Satellite Programs Promoting Liberal Arts Education in the Middle East

By Sama Imran Ilyas

Throughout the past decade, many American universities have opened satellite campuses in the Middle East. For years, higher education in the Middle East has been oriented towards science, math, and technology disciplines. One of the first American-based university systems that opened, Cornell in Qatar, was a medical school. It opened in 2004 and became the first American medical campus outside of the United States. Also in Qatar and at the same time, Carnegie Mellon opened, with a focus on biology and technology. Thus, the focus on STEM education remained largely preserved.

Change was slow but persistent. In 2005, Georgetown opened a branch in Qatar with a focus on foreign service, international politics, and economics. This was a shift away from the science and technology focus, but not a full embrace of liberal arts education.

Thus, it was an exciting and innovative venture when New York University opened its doors in Abu Dhabi.

NYU Abu Dhabi is a liberal arts university that opened in 2008. As noted by President of the Woodrow Wilson National Fellowship Foundation Arthur E. Levine in the Huffington Post, “NYU Abu Dhabi demonstrates that the liberal arts and liberal arts colleges remain vital.” NYUAD offers twenty two majors, including a wide variety in the humanities. It also offers multidisciplinary studies. In addition, students are required to take classes from the core curriculum, which encompasses classes in the humanities. NYUAD has also begun to offer graduate programs.

Admission into NYUAD is competitive, which is encouraging despite the declining rates of enrollment in liberal arts colleges. The Levine offers high praise for NYUAD, explaining that “the lesson of NYU Abu Dhabi is that, while the liberal arts continue to be essential today, they need to be refreshed in the content and skills they teach for a world growing increasingly flat and a nation shifting from an industrial to information economy.” Levine adds that “this institution also shows that eminent research universities have the capacity to offer their undergraduates a high-quality liberal arts college experience.”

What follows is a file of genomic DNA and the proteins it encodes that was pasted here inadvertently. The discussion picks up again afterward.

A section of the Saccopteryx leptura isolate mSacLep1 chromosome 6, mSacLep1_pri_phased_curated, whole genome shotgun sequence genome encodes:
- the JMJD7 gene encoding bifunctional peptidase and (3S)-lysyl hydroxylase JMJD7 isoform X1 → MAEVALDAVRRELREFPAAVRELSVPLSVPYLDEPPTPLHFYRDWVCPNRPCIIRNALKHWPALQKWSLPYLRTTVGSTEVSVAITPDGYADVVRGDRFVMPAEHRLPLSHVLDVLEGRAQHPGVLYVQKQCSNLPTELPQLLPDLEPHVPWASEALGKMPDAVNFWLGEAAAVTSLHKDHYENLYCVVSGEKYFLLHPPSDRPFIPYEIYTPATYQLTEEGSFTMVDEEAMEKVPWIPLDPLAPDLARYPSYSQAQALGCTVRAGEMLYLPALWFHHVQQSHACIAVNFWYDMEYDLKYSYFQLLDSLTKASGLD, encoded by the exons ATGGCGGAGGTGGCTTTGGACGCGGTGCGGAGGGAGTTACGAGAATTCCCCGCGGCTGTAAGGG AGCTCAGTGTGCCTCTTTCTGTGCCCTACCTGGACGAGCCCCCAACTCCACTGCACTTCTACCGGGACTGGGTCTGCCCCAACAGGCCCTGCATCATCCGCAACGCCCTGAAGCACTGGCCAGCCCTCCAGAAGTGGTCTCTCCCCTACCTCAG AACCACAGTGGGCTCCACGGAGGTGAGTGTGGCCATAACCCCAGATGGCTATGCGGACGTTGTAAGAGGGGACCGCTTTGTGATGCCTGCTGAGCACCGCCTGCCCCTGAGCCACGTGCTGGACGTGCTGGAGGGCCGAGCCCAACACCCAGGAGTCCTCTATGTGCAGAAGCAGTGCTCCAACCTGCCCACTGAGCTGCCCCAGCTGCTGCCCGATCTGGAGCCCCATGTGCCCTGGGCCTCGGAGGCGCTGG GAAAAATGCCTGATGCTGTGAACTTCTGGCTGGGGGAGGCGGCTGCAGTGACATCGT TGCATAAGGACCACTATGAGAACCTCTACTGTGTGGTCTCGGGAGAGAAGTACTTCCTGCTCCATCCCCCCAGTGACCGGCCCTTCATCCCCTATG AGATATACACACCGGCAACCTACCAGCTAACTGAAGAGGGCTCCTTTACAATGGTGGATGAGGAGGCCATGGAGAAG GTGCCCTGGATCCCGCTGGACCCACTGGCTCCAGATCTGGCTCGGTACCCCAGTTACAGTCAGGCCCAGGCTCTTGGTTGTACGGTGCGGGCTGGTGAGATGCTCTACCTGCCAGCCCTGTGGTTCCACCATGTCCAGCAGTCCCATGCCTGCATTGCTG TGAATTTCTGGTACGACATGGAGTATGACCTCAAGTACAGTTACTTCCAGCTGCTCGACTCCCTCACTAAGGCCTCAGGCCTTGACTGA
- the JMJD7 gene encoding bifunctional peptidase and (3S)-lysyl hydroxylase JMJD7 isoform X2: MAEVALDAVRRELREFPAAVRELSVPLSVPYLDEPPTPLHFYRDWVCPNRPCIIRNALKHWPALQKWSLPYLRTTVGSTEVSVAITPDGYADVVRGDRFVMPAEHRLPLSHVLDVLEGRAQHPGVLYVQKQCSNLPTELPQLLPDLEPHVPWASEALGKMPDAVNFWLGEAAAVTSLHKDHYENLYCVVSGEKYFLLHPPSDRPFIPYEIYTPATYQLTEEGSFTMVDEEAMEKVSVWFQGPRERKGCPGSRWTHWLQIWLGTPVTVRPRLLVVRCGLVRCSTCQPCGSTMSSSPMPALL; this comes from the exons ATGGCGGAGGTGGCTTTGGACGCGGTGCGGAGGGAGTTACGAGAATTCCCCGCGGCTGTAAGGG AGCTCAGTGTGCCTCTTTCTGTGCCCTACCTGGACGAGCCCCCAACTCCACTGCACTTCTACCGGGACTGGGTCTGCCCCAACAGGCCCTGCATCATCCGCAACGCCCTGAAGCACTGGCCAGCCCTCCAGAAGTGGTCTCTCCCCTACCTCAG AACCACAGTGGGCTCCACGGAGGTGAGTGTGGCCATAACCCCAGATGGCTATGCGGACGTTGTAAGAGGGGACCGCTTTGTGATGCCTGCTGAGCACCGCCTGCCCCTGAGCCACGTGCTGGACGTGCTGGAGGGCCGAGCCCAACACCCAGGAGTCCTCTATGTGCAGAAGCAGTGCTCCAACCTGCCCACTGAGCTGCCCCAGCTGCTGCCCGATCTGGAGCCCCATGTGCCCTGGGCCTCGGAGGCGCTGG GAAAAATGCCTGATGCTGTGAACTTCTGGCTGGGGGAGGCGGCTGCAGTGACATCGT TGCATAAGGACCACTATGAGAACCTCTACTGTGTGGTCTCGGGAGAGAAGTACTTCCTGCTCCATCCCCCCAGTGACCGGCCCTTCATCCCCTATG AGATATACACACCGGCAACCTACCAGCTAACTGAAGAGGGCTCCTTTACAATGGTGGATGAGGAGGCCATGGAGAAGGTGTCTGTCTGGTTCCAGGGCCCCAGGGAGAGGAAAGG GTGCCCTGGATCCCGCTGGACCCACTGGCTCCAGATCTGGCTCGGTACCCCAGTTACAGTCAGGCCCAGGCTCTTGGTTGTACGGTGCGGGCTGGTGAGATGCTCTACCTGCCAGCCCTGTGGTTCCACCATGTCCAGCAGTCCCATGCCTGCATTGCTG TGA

NYUAD encourages students to take advantage of “studying away” at one of their international sites dispersed throughout the Americas, Europe, Africa, and Asia. The idea is that the students will be engaged as active world citizens and learn about international relations and cultures.

Following suit, newer American university satellite programs in the Middle East are focusing more on fields in the humanities, taking precedence from NYU Abu Dhabi. Northwestern in Qatar also opened around the same time as NYUAD, with a focus on media education, offering degrees in communications and journalism.

In this small way, higher education in the Middle East is being shaped to mirror the Western world. A key component of this is the encouragement and instilled importance of liberal arts education. 

Sama Imran Ilyas is a senior at the University of Florida. She was elected into Phi Beta Kappa in her junior year. The University of Florida is home to the Beta chapter of Florida of Phi Beta Kappa.

Photo: NYU Abu Dhabi 2014 Commencement Ceremony.